Few papers reported the biosynthesis of zinc oxide nanoparticles using plant extracts such as Aloe barbadensis miller  , Physalis alkekengi  , Parthenium hysterophorus  , Zingiber officinale (ginger)  , Azadirachta indica  , Ocimum basilicum L. var. Purpurascens  , Medicago sativa  , Anisochilus carnosus  , milky latex of Calotropis procera  , Poncirus trifoliate plant dried fruits, Hibiscus rosasinensis  and fruit juice of Citrus aurantifolia  . In this regard using green methods in the synthesis of zinc oxide nanoparticles has increasingly become a need of time. Green method using leaf extract of Ixora coccinea has been used for the first time for the synthesis of zinc oxide nanoparticles. Ixora coccinea Linn. (Rubiaceae), commonly known as jungle of geranium and red Ixora, is an evergreen shrub found throughout India. Depending on the medical condition, the flowers, leaves, roots, and the stem are used to treat various ailments in the Indian traditional system of medicine, the Ayurveda, and also in various folk medicines. Phyto-chemical studies indicate that the plant contains important phytochemicals such as lupeol, ursolic acid, oleanolic acid, sitosterol, rutin, lecocyanadin, anthocyanins, proanthocya-nidins, glycosides of kaempferol and quercetin. Pharmacological studies suggest that the plant possesses antioxidative, antibacterial, gastroprotective, hepatoprotective, antidiar-rhoeal, antinociceptive, antimutagenic, antineoplastic and chemopreventive effects  . Synthesis of gold nanoparticles in aqueous medium using flower extracts of Ixora coccinea as reducing and stabilizing agent has been reported by  . But there is no report available for the synthesis of zinc oxide nanoparticle by using any part of plant Ixora cocinea. Hence, in the present investigation, biological approach using leaf extract of Ixora coccinea as a reducing as well as surface stabilizing agent for the synthesis of zinc oxide nanoparticles has been reported. Synthesized product was characterized by the standard characterization techniques.
Ixora coccinea leaves were collected from Institute of Chemical Technology campus, Matunga, Mumbai, India. The important compounds in the plant extract are hydroxyl and carbonyl groups. Both functional groups allowed plant extract to act as reducing agent. Functional groups present in the leaves extract of Ixora coccinea such as phenolics and alkaloids are responsible for capping thereby stabilization of nanoparticles reduced. Zinc acetate dihydrate (Zn(O2CCH3)2 as metal ion precursor which act as zinc source and sodium hydroxide (NaOH ) as precipitating agent were purchased from Merck, India Pvt. Ltd. Distilled water was used throughout the reaction process.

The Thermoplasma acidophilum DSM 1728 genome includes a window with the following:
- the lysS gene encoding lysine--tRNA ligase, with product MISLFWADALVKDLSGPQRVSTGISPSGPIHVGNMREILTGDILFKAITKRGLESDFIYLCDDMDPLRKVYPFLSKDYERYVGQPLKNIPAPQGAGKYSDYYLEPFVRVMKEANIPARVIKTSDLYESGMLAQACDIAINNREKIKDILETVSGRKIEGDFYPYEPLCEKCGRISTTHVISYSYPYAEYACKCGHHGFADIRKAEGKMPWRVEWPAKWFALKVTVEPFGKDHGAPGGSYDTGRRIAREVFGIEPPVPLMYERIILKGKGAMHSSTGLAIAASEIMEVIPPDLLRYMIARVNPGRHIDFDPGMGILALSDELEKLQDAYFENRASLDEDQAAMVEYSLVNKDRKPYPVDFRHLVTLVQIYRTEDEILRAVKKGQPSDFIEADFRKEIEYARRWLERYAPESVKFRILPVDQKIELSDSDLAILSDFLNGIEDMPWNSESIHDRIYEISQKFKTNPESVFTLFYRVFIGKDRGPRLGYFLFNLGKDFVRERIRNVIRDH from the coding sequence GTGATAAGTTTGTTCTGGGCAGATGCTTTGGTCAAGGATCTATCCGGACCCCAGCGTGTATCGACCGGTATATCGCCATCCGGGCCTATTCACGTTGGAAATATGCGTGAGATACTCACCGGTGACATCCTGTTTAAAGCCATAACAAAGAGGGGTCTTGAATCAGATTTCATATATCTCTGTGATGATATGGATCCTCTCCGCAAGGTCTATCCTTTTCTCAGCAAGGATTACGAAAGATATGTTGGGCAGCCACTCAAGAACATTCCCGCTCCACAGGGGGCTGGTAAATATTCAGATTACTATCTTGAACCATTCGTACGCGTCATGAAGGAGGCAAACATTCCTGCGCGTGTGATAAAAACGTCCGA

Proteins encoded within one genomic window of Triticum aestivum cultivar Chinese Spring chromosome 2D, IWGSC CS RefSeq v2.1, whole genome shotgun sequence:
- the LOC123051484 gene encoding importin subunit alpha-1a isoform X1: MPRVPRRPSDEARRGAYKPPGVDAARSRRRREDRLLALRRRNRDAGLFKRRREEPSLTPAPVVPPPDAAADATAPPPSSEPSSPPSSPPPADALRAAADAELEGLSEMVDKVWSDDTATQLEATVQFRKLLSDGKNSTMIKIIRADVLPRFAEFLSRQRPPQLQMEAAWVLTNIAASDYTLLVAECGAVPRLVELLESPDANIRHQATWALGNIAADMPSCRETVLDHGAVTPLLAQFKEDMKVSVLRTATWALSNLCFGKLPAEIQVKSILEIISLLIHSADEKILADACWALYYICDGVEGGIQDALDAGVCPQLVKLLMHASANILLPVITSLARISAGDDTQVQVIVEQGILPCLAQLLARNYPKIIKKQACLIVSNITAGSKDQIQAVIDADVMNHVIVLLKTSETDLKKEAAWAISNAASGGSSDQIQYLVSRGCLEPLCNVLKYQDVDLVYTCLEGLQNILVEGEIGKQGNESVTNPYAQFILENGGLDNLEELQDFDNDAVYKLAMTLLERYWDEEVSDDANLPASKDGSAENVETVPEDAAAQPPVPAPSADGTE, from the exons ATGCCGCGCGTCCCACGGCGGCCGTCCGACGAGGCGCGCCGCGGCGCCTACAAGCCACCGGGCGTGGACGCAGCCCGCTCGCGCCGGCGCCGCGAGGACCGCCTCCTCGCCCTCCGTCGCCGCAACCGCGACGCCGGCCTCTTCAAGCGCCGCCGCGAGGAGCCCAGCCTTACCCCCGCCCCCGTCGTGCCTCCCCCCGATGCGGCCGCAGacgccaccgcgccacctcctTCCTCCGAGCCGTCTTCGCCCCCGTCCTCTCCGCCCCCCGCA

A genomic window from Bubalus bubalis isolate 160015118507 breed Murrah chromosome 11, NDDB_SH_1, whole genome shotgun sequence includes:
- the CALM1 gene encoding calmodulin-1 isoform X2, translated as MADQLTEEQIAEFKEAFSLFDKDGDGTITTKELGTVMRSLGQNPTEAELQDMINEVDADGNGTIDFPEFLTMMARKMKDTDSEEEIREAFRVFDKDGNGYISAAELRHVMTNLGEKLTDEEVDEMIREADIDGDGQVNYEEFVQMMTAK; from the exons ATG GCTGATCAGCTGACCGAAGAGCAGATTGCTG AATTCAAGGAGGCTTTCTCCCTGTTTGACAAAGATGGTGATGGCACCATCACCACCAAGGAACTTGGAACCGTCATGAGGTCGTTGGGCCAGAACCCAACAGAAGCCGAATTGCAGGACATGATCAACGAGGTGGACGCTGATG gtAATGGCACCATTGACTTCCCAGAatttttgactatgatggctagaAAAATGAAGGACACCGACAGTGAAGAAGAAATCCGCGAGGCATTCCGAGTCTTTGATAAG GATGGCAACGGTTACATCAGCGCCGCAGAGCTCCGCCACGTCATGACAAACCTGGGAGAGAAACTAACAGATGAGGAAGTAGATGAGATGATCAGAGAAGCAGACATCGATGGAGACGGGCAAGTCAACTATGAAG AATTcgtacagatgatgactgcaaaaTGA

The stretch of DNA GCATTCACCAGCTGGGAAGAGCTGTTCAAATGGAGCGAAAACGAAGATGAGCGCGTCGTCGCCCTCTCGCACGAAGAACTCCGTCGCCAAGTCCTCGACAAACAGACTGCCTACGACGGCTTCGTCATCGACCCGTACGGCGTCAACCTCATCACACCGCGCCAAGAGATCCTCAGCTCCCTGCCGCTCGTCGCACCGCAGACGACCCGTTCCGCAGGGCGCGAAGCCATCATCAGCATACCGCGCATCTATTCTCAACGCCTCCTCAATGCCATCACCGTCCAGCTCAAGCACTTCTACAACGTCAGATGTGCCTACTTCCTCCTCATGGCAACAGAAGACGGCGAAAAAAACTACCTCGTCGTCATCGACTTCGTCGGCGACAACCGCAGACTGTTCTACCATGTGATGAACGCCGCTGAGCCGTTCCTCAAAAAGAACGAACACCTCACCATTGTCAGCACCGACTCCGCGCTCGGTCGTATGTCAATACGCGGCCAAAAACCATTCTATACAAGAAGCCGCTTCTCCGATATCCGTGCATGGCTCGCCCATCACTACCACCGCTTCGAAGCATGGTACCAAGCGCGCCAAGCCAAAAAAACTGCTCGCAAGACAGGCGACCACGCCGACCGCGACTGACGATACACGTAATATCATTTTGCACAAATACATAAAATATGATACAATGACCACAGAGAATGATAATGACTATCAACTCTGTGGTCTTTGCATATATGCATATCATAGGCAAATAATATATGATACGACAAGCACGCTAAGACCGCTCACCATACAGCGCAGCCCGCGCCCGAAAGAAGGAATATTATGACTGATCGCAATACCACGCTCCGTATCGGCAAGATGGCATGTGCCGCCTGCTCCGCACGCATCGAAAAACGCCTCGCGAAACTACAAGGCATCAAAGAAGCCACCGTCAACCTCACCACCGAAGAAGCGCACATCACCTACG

2.2. Preparation of the Leaf Extract
Fresh leaves of Ixora coccinea were thoroughly cleaned with running tap water to remove debris and other contaminations, followed by distilled water and air dried at room temperature. Leaves were finely chopped into small pieces. The aqueous extract of sample was prepared by boiling the freshly collected cut leaves (10 g), with 100 cm3 of distilled water, at 60˚C for about 20 minutes, until the color of the aqueous solution changes from watery to light brown. Then the extract was cooled to room temperature and filtered using whatman filter paper. The extract was stored in a refrigerator in order to be used for further experiments.
2.3. Green Synthesis of Zinc Oxide Nanoparticles
For the synthesis of zinc oxide nanoparticles, 50 cm3 of 0.5 M zinc acetate dihydrate solution was prepared using distilled water. 1 cm3 aqueous leaf extract of Ixora coccinea was introduced into the above solution after 10 minutes of stirring. In order to maintain the pH 12, 2.0 mol・dm−3 sodium hydroxide was used which resulted in a pale white aqueous solution. This was then placed in a magnetic stirrer for 2 hrs. The pale white precipitate was then taken out and washed over and over again with distilled water followed by ethanol to get free of the impurities. Then a pale white powder of zinc oxide nanoparticles was obtained after drying at 60˚C in oven over night to give yield of 96.7%. Graphical representation of the procedure is shown in Figure 1.
Figure 1. Graphical represtation for formation of zinc oxide nanoparticles.